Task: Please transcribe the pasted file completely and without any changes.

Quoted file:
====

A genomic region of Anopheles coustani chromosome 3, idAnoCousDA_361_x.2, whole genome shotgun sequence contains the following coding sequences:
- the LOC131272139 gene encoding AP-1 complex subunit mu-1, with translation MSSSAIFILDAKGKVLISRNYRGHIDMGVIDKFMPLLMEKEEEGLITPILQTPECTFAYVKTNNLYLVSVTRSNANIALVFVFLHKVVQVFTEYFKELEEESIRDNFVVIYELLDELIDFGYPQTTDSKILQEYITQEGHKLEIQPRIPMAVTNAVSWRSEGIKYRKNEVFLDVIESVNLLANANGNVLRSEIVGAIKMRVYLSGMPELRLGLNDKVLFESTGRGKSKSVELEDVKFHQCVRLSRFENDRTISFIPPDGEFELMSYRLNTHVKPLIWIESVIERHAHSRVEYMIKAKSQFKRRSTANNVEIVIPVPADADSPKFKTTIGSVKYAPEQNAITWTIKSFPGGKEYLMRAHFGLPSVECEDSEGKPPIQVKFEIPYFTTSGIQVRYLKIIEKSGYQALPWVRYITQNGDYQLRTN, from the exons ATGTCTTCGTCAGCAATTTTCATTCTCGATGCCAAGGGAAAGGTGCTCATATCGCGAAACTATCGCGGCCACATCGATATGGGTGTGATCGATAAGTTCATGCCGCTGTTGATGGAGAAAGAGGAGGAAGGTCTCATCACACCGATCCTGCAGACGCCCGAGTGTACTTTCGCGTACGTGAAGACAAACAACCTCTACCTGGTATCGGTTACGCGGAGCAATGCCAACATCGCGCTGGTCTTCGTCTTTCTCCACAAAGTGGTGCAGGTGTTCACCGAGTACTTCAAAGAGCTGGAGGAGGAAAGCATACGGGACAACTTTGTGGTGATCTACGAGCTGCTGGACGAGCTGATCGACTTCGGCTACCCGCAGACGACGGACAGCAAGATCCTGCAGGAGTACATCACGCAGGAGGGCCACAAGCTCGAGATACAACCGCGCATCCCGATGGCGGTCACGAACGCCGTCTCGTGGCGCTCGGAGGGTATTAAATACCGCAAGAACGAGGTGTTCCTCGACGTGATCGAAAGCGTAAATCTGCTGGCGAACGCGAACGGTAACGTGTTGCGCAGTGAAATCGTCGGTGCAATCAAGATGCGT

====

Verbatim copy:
A genomic region of Anopheles coustani chromosome 3, idAnoCousDA_361_x.2, whole genome shotgun sequence contains the following coding sequences:
- the LOC131272139 gene encoding AP-1 complex subunit mu-1, with translation MSSSAIFILDAKGKVLISRNYRGHIDMGVIDKFMPLLMEKEEEGLITPILQTPECTFAYVKTNNLYLVSVTRSNANIALVFVFLHKVVQVFTEYFKELEEESIRDNFVVIYELLDELIDFGYPQTTDSKILQEYITQEGHKLEIQPRIPMAVTNAVSWRSEGIKYRKNEVFLDVIESVNLLANANGNVLRSEIVGAIKMRVYLSGMPELRLGLNDKVLFESTGRGKSKSVELEDVKFHQCVRLSRFENDRTISFIPPDGEFELMSYRLNTHVKPLIWIESVIERHAHSRVEYMIKAKSQFKRRSTANNVEIVIPVPADADSPKFKTTIGSVKYAPEQNAITWTIKSFPGGKEYLMRAHFGLPSVECEDSEGKPPIQVKFEIPYFTTSGIQVRYLKIIEKSGYQALPWVRYITQNGDYQLRTN, from the exons ATGTCTTCGTCAGCAATTTTCATTCTCGATGCCAAGGGAAAGGTGCTCATATCGCGAAACTATCGCGGCCACATCGATATGGGTGTGATCGATAAGTTCATGCCGCTGTTGATGGAGAAAGAGGAGGAAGGTCTCATCACACCGATCCTGCAGACGCCCGAGTGTACTTTCGCGTACGTGAAGACAAACAACCTCTACCTGGTATCGGTTACGCGGAGCAATGCCAACATCGCGCTGGTCTTCGTCTTTCTCCACAAAGTGGTGCAGGTGTTCACCGAGTACTTCAAAGAGCTGGAGGAGGAAAGCATACGGGACAACTTTGTGGTGATCTACGAGCTGCTGGACGAGCTGATCGACTTCGGCTACCCGCAGACGACGGACAGCAAGATCCTGCAGGAGTACATCACGCAGGAGGGCCACAAGCTCGAGATACAACCGCGCATCCCGATGGCGGTCACGAACGCCGTCTCGTGGCGCTCGGAGGGTATTAAATACCGCAAGAACGAGGTGTTCCTCGACGTGATCGAAAGCGTAAATCTGCTGGCGAACGCGAACGGTAACGTGTTGCGCAGTGAAATCGTCGGTGCAATCAAGATGCGT